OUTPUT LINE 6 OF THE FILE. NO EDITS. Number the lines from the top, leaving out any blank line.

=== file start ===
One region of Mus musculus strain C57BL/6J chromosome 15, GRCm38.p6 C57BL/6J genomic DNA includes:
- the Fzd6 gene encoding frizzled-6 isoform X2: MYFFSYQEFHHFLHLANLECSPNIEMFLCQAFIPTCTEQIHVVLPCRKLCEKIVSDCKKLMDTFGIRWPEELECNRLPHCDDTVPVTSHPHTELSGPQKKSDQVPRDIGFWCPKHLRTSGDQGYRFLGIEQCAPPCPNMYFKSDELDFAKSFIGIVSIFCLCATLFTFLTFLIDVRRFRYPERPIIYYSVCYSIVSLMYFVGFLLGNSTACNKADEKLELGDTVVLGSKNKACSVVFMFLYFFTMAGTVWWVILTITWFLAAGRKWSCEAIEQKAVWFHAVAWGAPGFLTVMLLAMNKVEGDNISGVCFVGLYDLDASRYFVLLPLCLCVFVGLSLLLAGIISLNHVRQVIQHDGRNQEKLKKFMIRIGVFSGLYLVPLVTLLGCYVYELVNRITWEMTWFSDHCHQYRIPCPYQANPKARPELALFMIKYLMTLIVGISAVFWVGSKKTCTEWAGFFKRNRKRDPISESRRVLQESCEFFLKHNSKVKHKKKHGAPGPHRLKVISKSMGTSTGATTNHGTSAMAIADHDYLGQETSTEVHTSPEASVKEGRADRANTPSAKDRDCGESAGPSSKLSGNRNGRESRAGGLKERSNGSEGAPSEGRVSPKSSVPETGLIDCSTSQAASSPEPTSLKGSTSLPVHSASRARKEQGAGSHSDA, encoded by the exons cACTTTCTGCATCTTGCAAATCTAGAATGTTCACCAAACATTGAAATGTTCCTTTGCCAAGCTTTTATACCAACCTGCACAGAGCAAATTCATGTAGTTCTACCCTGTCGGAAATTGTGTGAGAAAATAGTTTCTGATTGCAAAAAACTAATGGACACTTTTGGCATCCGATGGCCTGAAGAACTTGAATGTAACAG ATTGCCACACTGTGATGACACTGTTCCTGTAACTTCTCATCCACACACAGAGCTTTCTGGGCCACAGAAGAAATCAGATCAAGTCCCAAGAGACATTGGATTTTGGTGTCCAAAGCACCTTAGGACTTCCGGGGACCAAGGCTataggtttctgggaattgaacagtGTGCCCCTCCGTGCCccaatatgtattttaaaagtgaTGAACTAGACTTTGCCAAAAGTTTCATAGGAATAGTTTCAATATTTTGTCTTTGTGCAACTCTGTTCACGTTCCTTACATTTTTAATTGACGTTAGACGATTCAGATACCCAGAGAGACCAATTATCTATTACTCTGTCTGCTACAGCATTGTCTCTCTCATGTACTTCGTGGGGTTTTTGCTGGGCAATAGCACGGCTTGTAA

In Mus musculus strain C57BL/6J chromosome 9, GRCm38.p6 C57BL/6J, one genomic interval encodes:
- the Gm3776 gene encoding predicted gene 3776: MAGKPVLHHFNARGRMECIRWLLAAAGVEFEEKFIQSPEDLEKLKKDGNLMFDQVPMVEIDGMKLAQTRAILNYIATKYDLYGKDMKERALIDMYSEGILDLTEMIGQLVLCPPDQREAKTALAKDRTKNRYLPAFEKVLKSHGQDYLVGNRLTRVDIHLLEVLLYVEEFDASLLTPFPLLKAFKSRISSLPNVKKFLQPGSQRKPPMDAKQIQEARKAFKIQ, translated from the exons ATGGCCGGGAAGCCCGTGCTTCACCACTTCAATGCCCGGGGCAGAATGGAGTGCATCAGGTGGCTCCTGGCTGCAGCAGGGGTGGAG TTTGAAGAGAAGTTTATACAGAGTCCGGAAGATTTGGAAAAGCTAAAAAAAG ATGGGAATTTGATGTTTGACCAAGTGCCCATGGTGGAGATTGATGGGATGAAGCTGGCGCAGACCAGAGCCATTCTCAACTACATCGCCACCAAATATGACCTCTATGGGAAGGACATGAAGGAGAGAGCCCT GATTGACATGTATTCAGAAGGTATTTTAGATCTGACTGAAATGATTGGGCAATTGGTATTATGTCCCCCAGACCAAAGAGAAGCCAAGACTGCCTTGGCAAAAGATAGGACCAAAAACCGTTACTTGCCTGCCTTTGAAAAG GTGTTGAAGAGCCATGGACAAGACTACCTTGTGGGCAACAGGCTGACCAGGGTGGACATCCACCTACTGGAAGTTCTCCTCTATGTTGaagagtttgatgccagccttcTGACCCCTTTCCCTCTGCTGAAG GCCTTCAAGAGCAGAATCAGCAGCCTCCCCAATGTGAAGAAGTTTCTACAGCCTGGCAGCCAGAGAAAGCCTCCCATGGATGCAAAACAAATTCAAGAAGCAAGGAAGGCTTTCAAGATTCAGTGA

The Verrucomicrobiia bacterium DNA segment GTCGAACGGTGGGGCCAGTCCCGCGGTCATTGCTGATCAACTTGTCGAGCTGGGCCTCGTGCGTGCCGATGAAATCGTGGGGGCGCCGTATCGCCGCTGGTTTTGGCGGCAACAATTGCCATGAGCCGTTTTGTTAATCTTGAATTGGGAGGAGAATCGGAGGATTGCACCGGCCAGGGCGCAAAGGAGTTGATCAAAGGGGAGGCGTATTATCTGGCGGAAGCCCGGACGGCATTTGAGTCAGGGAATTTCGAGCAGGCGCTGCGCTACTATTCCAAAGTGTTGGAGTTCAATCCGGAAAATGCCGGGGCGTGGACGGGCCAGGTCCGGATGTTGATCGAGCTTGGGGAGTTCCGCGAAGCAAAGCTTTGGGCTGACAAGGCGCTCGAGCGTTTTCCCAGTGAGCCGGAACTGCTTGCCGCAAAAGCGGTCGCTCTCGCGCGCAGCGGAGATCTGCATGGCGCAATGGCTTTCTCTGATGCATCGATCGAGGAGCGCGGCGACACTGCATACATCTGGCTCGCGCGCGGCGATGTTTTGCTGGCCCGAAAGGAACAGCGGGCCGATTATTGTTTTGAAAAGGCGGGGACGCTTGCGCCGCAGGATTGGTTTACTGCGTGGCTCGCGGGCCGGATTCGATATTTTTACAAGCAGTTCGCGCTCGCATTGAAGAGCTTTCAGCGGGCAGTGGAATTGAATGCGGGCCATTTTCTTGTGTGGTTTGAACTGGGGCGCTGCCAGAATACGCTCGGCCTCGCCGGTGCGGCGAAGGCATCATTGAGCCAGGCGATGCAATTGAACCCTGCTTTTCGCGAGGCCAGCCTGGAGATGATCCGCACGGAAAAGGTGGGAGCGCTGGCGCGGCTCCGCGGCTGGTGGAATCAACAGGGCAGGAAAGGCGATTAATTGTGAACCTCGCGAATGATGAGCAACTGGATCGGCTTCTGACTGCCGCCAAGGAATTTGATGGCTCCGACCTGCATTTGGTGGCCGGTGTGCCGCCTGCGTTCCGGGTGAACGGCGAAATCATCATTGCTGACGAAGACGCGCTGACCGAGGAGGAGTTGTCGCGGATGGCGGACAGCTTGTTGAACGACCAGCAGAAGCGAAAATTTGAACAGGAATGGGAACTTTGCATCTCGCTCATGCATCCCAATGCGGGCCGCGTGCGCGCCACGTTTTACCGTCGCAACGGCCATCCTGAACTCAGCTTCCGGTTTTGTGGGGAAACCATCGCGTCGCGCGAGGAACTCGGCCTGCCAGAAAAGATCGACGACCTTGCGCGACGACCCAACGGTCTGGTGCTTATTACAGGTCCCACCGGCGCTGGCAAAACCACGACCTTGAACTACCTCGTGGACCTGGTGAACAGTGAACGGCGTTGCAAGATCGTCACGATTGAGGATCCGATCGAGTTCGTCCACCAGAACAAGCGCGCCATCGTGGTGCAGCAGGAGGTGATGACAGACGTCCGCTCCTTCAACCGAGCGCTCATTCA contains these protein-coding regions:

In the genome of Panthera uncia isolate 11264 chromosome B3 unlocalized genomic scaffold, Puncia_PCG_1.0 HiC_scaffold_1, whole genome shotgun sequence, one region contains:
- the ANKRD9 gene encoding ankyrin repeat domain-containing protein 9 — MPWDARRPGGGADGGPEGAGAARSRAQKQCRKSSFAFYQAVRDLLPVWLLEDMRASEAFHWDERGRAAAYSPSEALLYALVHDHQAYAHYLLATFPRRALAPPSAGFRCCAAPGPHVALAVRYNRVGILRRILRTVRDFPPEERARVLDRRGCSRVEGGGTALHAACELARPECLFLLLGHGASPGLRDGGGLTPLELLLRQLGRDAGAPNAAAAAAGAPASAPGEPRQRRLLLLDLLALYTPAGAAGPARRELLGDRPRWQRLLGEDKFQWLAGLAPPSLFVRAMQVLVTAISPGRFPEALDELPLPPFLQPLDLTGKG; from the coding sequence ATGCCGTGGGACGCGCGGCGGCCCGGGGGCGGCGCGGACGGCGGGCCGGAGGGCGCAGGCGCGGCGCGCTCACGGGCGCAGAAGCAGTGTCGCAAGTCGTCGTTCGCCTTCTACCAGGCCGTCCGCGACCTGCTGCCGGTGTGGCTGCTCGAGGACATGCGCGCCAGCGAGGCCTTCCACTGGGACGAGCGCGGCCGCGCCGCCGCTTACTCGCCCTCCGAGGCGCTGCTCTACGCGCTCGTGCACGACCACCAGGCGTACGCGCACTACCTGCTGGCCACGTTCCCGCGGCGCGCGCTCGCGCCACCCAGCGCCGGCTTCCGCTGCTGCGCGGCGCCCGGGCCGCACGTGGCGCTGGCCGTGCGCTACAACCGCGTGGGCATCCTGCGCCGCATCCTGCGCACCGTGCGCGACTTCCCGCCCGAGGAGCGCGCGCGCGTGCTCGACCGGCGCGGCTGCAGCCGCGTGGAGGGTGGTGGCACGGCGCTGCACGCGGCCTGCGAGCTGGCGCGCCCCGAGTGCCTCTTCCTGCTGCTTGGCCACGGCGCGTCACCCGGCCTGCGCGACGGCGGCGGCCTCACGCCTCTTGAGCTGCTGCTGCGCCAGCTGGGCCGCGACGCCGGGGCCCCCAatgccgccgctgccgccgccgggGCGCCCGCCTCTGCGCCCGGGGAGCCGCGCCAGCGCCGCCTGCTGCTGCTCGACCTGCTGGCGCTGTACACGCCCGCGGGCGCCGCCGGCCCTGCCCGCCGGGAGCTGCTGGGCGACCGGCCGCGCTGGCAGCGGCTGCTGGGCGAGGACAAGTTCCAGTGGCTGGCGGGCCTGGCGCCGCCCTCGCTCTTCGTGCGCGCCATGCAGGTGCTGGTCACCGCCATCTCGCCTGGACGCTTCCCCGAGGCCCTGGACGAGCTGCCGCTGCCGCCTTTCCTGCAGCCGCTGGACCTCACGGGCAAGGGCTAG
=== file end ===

In the genome of Panthera uncia isolate 11264 chromosome B3 unlocalized genomic scaffold, Puncia_PCG_1.0 HiC_scaffold_1, whole genome shotgun sequence, one region contains: